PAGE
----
Parts of the plant that are delicate and that can be damaged by the high temperature of the steam are extracted by using solvents at cooler temperatures. Usually flowers such as Jasmine, Tuberose, Champaka are extracted by solvent extraction. Flowers such as rose are extracted by both the steam distillation process as well as by solvent extraction. Essential oils extracted using solvents are generally referred to as absolutes.


The solvent that is used, has to be of a low boiling point, so that it can be separated from the plant material with minimal heating. The most common solvent used is hexane. The solvent is passed through the plant material where it absorbs, the essential oils, waxes and fatty material from the plant. The solvent is then removed from the plant material under low pressure. The lower pressure helps to boil off the solvent at a lower temperature. Once the solvent is removed, the resulting mixture of essential oils, and fatty material is called a concrete.


The next steps involve separating the essential oil from the fatty material. The concrete is 'washed' with alcohol. The alcohol absorbs the essential oil leaving the fatty material behind. The mixture of alcohol and essential oils is then heated at low temperature under vacuum to separate the alcohol from the essential oil. The essential oil left behind is now called the absolute.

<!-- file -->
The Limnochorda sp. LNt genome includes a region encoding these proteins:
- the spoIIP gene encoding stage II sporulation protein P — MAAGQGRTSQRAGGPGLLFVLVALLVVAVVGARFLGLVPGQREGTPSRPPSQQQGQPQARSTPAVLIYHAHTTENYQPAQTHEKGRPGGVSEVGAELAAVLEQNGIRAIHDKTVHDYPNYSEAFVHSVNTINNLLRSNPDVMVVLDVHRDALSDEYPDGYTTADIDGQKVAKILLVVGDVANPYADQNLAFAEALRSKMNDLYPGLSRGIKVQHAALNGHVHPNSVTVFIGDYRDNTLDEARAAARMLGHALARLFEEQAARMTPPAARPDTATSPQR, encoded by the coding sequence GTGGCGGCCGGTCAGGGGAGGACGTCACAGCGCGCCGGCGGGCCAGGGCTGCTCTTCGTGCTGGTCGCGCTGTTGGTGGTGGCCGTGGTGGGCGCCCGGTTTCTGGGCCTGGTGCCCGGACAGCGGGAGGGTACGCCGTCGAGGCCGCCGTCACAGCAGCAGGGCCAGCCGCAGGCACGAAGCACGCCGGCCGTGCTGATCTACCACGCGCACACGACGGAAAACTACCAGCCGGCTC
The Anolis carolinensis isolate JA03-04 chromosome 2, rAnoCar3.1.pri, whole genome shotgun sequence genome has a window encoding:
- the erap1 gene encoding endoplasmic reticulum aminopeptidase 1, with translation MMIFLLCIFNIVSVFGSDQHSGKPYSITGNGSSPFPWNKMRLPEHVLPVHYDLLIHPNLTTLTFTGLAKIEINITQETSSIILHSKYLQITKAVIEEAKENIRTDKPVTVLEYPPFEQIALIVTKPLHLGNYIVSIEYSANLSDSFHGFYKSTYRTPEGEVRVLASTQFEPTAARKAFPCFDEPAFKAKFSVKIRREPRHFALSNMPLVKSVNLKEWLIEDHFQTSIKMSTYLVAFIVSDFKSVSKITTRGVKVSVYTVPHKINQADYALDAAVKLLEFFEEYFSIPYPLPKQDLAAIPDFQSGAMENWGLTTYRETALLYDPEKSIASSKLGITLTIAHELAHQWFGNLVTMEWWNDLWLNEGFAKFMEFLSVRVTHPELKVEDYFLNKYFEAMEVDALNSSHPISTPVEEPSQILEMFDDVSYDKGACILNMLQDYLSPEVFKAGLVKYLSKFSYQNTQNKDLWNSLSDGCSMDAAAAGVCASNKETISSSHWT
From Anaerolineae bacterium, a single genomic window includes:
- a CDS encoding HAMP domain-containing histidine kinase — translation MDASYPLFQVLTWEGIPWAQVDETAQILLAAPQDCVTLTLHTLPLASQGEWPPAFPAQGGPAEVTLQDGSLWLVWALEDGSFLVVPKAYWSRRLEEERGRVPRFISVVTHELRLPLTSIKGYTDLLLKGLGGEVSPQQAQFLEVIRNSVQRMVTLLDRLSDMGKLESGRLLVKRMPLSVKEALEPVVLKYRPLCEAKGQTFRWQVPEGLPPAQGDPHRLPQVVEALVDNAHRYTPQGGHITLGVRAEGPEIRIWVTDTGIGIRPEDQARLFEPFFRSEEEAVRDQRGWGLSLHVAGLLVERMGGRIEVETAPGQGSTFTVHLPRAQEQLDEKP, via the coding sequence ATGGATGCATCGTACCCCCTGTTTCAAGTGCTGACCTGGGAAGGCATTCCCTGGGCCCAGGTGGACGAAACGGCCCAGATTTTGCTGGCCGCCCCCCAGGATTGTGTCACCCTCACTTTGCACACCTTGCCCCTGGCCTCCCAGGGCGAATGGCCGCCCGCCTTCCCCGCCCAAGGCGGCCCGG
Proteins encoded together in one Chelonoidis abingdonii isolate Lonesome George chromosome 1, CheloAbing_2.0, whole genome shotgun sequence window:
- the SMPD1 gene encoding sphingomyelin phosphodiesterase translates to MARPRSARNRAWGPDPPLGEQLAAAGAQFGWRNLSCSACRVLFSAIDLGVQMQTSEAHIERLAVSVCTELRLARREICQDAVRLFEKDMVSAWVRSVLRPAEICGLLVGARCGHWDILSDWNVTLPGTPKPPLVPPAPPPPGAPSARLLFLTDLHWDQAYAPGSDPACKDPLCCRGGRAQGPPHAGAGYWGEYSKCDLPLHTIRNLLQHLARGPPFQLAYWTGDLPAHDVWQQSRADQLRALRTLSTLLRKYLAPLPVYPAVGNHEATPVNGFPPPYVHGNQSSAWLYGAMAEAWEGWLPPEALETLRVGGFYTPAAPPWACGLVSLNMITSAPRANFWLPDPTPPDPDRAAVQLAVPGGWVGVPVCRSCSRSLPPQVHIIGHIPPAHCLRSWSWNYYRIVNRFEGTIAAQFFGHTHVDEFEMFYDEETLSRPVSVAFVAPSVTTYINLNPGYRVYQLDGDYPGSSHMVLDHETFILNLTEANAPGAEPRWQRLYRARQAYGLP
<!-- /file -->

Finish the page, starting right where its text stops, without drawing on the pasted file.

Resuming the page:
One of the newer techniques to separate essential oils from the plant material at low temperatures is by using liquid carbon dioxide or by using supercritical carbon dioxide. Carbon dioxide, a gas at normal room temperature and pressure, is pressurized to form a liquid or depending on the temperature and pressure a supercritical fluid. A supercritical fluid behaves both as a liquid and as a gas. Supercritical carbon dioxide has a higher extractive capability compared to liquid carbon dioxide, and therefore is the fluid of choice when extracting from plant material that have low yields of essential oils.


Liquid carbon dioxide, which is easier to produce, is used in the extraction of material that have a higher percentage of essential oils, for example, spices.